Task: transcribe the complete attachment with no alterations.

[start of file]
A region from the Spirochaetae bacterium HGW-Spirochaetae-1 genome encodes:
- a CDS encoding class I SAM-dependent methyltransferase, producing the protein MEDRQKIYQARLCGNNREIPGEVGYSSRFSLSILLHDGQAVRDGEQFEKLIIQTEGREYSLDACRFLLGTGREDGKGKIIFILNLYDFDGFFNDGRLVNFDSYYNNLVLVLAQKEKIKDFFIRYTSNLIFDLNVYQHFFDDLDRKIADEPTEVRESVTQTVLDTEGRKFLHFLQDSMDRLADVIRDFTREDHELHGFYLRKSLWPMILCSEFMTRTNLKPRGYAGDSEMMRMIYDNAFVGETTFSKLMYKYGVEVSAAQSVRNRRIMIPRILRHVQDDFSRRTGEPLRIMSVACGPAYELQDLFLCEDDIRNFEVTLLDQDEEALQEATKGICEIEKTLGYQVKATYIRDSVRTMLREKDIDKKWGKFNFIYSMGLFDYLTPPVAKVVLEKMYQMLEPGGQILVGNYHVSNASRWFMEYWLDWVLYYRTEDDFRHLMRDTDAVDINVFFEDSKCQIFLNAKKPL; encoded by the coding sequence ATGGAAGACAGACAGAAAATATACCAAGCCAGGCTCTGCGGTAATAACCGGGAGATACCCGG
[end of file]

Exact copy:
A region from the Spirochaetae bacterium HGW-Spirochaetae-1 genome encodes:
- a CDS encoding class I SAM-dependent methyltransferase, producing the protein MEDRQKIYQARLCGNNREIPGEVGYSSRFSLSILLHDGQAVRDGEQFEKLIIQTEGREYSLDACRFLLGTGREDGKGKIIFILNLYDFDGFFNDGRLVNFDSYYNNLVLVLAQKEKIKDFFIRYTSNLIFDLNVYQHFFDDLDRKIADEPTEVRESVTQTVLDTEGRKFLHFLQDSMDRLADVIRDFTREDHELHGFYLRKSLWPMILCSEFMTRTNLKPRGYAGDSEMMRMIYDNAFVGETTFSKLMYKYGVEVSAAQSVRNRRIMIPRILRHVQDDFSRRTGEPLRIMSVACGPAYELQDLFLCEDDIRNFEVTLLDQDEEALQEATKGICEIEKTLGYQVKATYIRDSVRTMLREKDIDKKWGKFNFIYSMGLFDYLTPPVAKVVLEKMYQMLEPGGQILVGNYHVSNASRWFMEYWLDWVLYYRTEDDFRHLMRDTDAVDINVFFEDSKCQIFLNAKKPL; encoded by the coding sequence ATGGAAGACAGACAGAAAATATACCAAGCCAGGCTCTGCGGTAATAACCGGGAGATACCCGG